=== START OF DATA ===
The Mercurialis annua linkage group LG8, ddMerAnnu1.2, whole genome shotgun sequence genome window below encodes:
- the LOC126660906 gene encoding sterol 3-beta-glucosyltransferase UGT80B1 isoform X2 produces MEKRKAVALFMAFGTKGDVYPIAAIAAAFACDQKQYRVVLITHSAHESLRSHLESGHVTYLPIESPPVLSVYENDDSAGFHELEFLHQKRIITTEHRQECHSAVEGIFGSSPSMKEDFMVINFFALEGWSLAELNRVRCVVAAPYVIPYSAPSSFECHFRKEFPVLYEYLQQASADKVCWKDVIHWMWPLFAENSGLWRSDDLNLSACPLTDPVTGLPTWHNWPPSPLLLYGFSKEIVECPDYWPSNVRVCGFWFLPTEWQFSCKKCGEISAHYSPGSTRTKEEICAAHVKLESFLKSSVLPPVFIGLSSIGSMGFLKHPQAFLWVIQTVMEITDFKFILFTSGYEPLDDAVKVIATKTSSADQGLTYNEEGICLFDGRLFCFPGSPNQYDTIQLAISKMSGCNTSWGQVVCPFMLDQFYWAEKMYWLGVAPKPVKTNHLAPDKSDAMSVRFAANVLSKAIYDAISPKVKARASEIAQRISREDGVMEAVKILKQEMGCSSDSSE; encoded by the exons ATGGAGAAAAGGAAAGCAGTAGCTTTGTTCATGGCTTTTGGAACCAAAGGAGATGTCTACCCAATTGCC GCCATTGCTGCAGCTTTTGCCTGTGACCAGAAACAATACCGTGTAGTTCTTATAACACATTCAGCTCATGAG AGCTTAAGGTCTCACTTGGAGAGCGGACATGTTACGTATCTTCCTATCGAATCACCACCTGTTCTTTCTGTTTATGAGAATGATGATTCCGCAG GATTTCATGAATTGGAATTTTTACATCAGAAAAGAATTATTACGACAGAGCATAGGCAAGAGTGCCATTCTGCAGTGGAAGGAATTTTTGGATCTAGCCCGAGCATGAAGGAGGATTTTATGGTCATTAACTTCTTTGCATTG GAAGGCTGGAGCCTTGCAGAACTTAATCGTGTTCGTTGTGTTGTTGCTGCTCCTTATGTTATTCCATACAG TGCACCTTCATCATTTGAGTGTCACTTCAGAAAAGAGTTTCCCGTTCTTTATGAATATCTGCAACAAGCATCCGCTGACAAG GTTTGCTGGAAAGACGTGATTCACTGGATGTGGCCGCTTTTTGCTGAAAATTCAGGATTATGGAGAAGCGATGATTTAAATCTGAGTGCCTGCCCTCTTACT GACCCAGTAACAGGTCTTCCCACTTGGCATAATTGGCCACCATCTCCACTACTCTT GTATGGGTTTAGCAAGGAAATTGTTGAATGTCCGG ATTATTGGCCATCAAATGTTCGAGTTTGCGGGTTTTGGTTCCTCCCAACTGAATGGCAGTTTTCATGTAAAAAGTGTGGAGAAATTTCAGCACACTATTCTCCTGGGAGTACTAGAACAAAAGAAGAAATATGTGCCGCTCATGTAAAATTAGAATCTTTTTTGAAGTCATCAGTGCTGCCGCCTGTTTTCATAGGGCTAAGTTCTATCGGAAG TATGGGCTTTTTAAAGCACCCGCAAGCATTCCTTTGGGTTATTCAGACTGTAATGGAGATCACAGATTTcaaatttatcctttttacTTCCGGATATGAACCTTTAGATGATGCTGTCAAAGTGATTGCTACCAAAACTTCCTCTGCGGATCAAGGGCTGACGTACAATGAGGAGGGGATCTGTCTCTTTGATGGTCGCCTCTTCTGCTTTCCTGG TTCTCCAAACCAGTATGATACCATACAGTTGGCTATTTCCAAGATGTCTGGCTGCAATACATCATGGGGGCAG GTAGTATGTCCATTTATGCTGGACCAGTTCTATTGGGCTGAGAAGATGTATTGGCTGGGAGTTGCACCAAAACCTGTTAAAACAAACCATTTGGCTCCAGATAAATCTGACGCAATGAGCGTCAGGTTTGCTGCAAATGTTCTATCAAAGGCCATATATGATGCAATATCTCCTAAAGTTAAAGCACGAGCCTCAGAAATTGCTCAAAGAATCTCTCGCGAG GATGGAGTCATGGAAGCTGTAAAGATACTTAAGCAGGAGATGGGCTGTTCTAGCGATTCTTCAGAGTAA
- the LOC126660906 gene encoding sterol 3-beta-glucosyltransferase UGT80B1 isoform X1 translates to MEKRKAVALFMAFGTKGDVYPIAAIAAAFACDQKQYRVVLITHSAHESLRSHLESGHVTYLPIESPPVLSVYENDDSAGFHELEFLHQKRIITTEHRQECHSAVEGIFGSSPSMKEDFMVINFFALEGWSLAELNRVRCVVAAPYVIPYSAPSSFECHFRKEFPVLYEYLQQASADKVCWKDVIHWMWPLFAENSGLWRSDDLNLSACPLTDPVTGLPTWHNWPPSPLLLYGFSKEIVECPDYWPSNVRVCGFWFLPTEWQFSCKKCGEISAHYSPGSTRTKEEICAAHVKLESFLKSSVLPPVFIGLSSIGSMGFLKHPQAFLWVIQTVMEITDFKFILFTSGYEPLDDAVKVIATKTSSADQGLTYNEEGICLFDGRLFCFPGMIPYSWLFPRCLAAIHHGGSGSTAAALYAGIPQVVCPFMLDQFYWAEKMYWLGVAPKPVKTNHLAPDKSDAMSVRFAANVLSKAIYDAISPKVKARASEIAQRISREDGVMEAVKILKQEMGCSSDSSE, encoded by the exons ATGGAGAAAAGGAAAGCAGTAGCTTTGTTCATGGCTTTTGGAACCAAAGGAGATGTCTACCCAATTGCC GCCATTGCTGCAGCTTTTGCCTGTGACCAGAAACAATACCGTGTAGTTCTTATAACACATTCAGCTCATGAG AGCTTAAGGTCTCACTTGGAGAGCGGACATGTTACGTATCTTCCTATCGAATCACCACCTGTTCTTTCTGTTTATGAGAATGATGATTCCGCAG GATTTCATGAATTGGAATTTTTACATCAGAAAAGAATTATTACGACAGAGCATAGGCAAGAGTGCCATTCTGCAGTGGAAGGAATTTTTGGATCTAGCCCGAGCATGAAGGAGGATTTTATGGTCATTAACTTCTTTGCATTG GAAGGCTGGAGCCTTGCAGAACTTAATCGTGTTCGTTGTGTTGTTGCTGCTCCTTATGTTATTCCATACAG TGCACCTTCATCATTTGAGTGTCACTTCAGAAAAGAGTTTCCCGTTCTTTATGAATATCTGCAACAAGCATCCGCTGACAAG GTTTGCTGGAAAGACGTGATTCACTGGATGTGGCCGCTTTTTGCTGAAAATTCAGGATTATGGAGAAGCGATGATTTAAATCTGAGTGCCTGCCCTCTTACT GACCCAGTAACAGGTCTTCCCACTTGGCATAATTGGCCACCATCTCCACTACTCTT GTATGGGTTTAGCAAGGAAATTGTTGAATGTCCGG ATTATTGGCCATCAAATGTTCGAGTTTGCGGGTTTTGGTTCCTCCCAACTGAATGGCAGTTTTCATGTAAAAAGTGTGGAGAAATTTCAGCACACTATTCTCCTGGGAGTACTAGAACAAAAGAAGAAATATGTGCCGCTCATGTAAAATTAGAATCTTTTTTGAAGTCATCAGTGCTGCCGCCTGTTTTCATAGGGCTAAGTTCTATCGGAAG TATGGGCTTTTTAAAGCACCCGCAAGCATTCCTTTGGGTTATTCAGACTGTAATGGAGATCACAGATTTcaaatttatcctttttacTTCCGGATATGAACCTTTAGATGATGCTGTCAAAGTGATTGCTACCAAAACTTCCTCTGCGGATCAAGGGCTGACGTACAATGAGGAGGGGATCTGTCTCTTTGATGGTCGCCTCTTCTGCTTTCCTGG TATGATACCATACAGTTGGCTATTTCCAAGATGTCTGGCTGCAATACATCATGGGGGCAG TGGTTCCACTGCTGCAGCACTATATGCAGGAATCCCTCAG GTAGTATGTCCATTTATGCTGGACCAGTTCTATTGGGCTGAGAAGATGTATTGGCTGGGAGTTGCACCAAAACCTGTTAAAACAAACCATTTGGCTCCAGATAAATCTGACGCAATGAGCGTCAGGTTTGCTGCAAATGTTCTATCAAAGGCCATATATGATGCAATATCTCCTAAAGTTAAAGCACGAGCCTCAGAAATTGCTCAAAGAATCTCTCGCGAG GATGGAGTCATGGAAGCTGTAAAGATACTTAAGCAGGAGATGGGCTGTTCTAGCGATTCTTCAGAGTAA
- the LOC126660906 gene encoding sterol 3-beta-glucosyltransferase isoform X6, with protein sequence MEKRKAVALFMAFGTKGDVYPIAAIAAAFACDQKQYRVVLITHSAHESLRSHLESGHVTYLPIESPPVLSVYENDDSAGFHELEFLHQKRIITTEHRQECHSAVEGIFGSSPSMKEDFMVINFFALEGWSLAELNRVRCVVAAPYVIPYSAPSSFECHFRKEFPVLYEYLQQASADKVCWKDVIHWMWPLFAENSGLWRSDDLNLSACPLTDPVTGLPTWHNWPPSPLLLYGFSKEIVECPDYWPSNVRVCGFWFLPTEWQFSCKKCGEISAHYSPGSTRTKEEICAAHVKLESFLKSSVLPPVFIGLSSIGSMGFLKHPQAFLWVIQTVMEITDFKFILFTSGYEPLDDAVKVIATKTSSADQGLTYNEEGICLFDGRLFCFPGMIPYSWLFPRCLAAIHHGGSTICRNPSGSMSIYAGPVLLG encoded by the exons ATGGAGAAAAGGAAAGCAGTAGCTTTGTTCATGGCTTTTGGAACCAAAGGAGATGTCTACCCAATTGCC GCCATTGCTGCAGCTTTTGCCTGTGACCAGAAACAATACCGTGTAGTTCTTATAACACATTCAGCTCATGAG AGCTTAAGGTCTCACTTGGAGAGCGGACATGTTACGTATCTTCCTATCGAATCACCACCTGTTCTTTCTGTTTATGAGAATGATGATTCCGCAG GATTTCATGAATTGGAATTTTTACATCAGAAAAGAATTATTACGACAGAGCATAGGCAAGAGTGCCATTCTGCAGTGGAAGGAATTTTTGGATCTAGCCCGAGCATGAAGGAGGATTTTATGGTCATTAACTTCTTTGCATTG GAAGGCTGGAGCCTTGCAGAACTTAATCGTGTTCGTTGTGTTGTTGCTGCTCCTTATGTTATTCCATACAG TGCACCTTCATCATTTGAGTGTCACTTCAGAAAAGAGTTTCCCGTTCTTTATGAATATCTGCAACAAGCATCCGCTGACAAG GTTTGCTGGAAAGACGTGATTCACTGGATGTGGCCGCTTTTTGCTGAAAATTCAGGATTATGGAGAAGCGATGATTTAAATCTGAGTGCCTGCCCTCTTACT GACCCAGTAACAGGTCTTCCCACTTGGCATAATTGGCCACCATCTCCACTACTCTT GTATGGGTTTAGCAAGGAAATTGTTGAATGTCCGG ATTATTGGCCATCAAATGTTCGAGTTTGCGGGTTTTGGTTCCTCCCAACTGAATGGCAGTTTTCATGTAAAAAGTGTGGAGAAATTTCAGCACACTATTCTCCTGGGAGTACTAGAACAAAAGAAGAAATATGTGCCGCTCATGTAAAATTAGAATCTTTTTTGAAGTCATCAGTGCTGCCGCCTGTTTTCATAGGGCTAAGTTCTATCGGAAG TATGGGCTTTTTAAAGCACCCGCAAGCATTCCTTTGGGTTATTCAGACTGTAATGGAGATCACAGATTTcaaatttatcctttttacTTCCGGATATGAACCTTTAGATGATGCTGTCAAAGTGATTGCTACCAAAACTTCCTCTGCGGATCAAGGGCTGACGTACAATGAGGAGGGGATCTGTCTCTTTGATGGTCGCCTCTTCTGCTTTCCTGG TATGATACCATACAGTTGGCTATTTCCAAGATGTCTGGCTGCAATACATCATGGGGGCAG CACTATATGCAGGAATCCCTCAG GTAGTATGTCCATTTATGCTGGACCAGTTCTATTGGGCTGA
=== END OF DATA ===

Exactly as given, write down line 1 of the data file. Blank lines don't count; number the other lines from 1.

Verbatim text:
The Mercurialis annua linkage group LG8, ddMerAnnu1.2, whole genome shotgun sequence genome window below encodes: